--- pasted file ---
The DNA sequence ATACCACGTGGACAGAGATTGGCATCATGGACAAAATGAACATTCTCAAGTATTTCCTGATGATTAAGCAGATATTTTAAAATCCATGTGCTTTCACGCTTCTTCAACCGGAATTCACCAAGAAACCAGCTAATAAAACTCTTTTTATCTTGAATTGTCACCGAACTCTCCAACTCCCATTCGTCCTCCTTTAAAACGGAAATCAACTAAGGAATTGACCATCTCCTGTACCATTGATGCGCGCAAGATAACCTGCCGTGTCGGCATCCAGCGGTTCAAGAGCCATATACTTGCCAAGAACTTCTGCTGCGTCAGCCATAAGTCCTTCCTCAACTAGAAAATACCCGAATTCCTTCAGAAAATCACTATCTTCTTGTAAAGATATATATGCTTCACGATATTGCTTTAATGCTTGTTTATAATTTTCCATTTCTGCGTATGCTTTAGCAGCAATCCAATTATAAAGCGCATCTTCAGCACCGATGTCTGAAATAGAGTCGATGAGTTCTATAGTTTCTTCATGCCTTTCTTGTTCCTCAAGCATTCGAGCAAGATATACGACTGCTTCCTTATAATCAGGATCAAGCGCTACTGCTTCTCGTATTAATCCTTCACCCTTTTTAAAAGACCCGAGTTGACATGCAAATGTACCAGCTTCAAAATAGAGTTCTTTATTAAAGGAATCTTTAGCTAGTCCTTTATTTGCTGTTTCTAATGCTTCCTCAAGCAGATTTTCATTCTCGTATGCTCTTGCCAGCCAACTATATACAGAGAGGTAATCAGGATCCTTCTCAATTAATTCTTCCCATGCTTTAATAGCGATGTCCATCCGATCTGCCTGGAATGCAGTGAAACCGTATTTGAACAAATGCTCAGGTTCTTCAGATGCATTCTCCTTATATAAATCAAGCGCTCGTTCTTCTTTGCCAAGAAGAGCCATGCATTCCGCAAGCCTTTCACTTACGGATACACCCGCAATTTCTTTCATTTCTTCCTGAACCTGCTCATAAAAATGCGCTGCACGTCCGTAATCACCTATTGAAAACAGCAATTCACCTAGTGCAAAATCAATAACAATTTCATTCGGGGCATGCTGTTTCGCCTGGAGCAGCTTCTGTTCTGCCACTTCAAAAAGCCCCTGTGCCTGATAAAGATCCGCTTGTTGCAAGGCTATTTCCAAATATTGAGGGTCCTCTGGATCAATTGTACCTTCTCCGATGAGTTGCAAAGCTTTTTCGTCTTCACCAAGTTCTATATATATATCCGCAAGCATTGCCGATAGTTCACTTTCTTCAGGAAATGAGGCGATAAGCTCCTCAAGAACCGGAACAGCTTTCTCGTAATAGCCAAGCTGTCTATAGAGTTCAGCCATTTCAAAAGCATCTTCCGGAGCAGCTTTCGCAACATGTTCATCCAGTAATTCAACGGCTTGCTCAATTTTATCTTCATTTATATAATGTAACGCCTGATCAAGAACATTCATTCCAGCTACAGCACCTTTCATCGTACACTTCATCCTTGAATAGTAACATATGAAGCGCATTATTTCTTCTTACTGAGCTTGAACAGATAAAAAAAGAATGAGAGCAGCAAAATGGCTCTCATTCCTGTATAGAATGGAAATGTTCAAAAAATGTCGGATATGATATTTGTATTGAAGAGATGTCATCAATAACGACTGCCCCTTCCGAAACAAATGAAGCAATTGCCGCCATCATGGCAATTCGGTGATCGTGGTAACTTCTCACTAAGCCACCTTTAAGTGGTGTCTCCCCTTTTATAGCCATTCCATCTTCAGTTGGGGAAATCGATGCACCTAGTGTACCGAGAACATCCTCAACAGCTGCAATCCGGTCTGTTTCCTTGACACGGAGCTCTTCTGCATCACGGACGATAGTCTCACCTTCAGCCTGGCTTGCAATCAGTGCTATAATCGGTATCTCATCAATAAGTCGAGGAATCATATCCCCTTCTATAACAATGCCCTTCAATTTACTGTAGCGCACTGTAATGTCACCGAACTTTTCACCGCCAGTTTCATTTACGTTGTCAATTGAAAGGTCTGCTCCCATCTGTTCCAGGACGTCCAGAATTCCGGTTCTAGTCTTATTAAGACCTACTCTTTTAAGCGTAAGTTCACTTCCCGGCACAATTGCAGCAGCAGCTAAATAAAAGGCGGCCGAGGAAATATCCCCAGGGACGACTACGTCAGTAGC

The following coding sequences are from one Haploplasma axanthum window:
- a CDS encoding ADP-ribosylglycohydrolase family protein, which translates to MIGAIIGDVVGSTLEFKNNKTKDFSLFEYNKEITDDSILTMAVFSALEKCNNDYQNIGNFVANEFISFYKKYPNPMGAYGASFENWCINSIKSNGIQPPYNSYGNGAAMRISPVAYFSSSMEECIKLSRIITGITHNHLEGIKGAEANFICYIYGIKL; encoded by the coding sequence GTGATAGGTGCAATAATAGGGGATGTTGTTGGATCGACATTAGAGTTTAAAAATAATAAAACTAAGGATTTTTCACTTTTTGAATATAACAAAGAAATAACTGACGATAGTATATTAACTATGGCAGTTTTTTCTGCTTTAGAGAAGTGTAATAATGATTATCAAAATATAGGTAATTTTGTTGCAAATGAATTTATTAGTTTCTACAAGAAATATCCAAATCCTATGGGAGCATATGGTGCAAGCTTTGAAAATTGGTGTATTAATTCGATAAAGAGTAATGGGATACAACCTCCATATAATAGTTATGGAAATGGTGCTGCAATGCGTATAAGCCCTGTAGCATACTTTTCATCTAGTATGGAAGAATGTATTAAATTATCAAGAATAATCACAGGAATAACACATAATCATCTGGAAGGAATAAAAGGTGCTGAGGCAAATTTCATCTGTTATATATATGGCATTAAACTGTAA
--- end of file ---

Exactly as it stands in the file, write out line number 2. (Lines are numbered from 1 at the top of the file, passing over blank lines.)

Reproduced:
The following coding sequences are from one Haploplasma axanthum window: